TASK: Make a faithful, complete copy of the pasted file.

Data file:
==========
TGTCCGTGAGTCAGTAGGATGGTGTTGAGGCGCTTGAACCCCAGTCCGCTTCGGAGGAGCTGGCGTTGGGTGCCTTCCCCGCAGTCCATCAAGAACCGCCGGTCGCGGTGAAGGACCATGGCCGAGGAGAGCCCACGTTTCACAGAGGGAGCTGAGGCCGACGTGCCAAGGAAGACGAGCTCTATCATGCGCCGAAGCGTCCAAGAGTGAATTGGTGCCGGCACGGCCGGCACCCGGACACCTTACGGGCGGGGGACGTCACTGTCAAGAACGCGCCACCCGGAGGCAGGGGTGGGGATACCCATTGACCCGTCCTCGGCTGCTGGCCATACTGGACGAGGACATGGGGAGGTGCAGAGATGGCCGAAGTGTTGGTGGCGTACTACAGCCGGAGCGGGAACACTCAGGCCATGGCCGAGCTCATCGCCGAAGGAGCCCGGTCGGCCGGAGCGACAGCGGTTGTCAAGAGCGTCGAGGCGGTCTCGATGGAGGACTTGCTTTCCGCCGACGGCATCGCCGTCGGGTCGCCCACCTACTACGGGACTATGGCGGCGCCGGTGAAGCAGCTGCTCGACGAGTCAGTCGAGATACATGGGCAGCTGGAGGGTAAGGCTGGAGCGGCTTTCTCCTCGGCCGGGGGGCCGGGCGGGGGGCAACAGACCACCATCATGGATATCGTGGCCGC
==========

TGTCCGTGAGTCAGTAGGATGGTGTTGAGGCGCTTGAACCCCAGTCCGCTTCGGAGGAGCTGGCGTTGGGTGCCTTCCCCGCAGTCCATCAAGAACCGCCGGTCGCGGTGAAGGACCATGGCCGAGGAGAGCCCACGTTTCACAGAGGGAGCTGAGGCCGACGTGCCAAGGAAGACGAGCTCTATCATGCGCCGAAGCGTCCAAGAGTGAATTGGTGCCGGCACGGCCGGCACCCGGACACCTTACGGGCGGGGGACGTCACTGTCAAGAACGCGCCACCCGGAGGCAGGGGTGGGGATACCCATTGACCCGTCCTCGGCTGCTGGCCATACTGGACGAGGACATGGGGAGGTGCAGAGATGGCCGAAGTGTTGGTGGCGTACTACAGCCGGAGCGGGAACACTCAGGCCATGGCCGAGCTCATCGCCGAAGGAGCCCGGTCGGCCGGAGCGACAGCGGTTGTCAAGAGCGTCGAGGCGGTCTCGATGGAGGACTTGCTTTCCGCCGACGGCATCGCCGTCGGGTCGCCCACCTACTACGGGACTATGGCGGCGCCGGTGAAGCAGCTGCTCGACGAGTCAGTCGAGATACATGGGCAGCTGGAGGGTAAGGCTGGAGCGGCTTTCTCCTCGGCCGGGGGGCCGGGCGGGGGGCAACAGACCACCATCATGGATATCGTGGCCGC